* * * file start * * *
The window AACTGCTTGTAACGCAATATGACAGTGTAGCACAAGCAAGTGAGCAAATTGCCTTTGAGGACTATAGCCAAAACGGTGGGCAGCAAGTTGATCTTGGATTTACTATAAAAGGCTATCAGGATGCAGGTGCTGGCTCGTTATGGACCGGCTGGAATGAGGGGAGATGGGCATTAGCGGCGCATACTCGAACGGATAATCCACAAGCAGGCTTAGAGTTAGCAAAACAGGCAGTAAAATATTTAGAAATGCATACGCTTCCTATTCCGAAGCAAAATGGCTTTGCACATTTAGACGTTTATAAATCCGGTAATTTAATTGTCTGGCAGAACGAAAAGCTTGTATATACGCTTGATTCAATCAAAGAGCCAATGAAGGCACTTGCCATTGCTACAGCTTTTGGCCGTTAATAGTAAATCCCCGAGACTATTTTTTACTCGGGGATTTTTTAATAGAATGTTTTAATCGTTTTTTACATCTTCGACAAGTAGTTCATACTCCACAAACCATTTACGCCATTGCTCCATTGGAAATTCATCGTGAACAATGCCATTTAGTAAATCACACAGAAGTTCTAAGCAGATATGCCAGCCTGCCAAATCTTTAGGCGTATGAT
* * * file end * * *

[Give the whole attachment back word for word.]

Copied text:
The window AACTGCTTGTAACGCAATATGACAGTGTAGCACAAGCAAGTGAGCAAATTGCCTTTGAGGACTATAGCCAAAACGGTGGGCAGCAAGTTGATCTTGGATTTACTATAAAAGGCTATCAGGATGCAGGTGCTGGCTCGTTATGGACCGGCTGGAATGAGGGGAGATGGGCATTAGCGGCGCATACTCGAACGGATAATCCACAAGCAGGCTTAGAGTTAGCAAAACAGGCAGTAAAATATTTAGAAATGCATACGCTTCCTATTCCGAAGCAAAATGGCTTTGCACATTTAGACGTTTATAAATCCGGTAATTTAATTGTCTGGCAGAACGAAAAGCTTGTATATACGCTTGATTCAATCAAAGAGCCAATGAAGGCACTTGCCATTGCTACAGCTTTTGGCCGTTAATAGTAAATCCCCGAGACTATTTTTTACTCGGGGATTTTTTAATAGAATGTTTTAATCGTTTTTTACATCTTCGACAAGTAGTTCATACTCCACAAACCATTTACGCCATTGCTCCATTGGAAATTCATCGTGAACAATGCCATTTAGTAAATCACACAGAAGTTCTAAGCAGATATGCCAGCCTGCCAAATCTTTAGGCGTATGAT